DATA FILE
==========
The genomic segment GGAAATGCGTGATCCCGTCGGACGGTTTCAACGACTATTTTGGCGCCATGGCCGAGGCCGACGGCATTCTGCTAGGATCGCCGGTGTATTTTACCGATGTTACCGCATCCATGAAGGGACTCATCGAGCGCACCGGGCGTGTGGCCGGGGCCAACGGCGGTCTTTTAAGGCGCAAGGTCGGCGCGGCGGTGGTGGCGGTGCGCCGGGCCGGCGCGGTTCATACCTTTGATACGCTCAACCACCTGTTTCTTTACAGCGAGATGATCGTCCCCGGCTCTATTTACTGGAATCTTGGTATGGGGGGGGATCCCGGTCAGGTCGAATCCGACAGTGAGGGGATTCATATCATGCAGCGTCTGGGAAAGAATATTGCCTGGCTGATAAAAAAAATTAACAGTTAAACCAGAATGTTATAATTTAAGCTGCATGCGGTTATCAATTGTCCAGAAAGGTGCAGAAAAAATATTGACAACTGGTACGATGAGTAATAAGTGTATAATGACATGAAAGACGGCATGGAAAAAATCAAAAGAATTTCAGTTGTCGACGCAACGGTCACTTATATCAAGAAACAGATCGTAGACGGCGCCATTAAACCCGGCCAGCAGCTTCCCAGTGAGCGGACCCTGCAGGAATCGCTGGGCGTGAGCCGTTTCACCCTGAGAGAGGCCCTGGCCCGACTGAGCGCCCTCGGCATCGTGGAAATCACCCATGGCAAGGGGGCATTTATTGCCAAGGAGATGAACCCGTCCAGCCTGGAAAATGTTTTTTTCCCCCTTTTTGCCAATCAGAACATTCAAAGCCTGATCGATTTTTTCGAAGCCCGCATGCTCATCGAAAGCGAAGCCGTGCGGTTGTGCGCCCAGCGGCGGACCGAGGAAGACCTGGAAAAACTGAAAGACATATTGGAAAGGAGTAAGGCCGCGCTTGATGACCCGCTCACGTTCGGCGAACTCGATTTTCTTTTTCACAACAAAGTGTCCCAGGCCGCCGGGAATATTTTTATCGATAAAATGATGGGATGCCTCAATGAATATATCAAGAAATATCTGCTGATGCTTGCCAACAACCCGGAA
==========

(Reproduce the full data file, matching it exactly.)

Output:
The genomic segment GGAAATGCGTGATCCCGTCGGACGGTTTCAACGACTATTTTGGCGCCATGGCCGAGGCCGACGGCATTCTGCTAGGATCGCCGGTGTATTTTACCGATGTTACCGCATCCATGAAGGGACTCATCGAGCGCACCGGGCGTGTGGCCGGGGCCAACGGCGGTCTTTTAAGGCGCAAGGTCGGCGCGGCGGTGGTGGCGGTGCGCCGGGCCGGCGCGGTTCATACCTTTGATACGCTCAACCACCTGTTTCTTTACAGCGAGATGATCGTCCCCGGCTCTATTTACTGGAATCTTGGTATGGGGGGGGATCCCGGTCAGGTCGAATCCGACAGTGAGGGGATTCATATCATGCAGCGTCTGGGAAAGAATATTGCCTGGCTGATAAAAAAAATTAACAGTTAAACCAGAATGTTATAATTTAAGCTGCATGCGGTTATCAATTGTCCAGAAAGGTGCAGAAAAAATATTGACAACTGGTACGATGAGTAATAAGTGTATAATGACATGAAAGACGGCATGGAAAAAATCAAAAGAATTTCAGTTGTCGACGCAACGGTCACTTATATCAAGAAACAGATCGTAGACGGCGCCATTAAACCCGGCCAGCAGCTTCCCAGTGAGCGGACCCTGCAGGAATCGCTGGGCGTGAGCCGTTTCACCCTGAGAGAGGCCCTGGCCCGACTGAGCGCCCTCGGCATCGTGGAAATCACCCATGGCAAGGGGGCATTTATTGCCAAGGAGATGAACCCGTCCAGCCTGGAAAATGTTTTTTTCCCCCTTTTTGCCAATCAGAACATTCAAAGCCTGATCGATTTTTTCGAAGCCCGCATGCTCATCGAAAGCGAAGCCGTGCGGTTGTGCGCCCAGCGGCGGACCGAGGAAGACCTGGAAAAACTGAAAGACATATTGGAAAGGAGTAAGGCCGCGCTTGATGACCCGCTCACGTTCGGCGAACTCGATTTTCTTTTTCACAACAAAGTGTCCCAGGCCGCCGGGAATATTTTTATCGATAAAATGATGGGATGCCTCAATGAATATATCAAGAAATATCTGCTGATGCTTGCCAACAACCCGGAA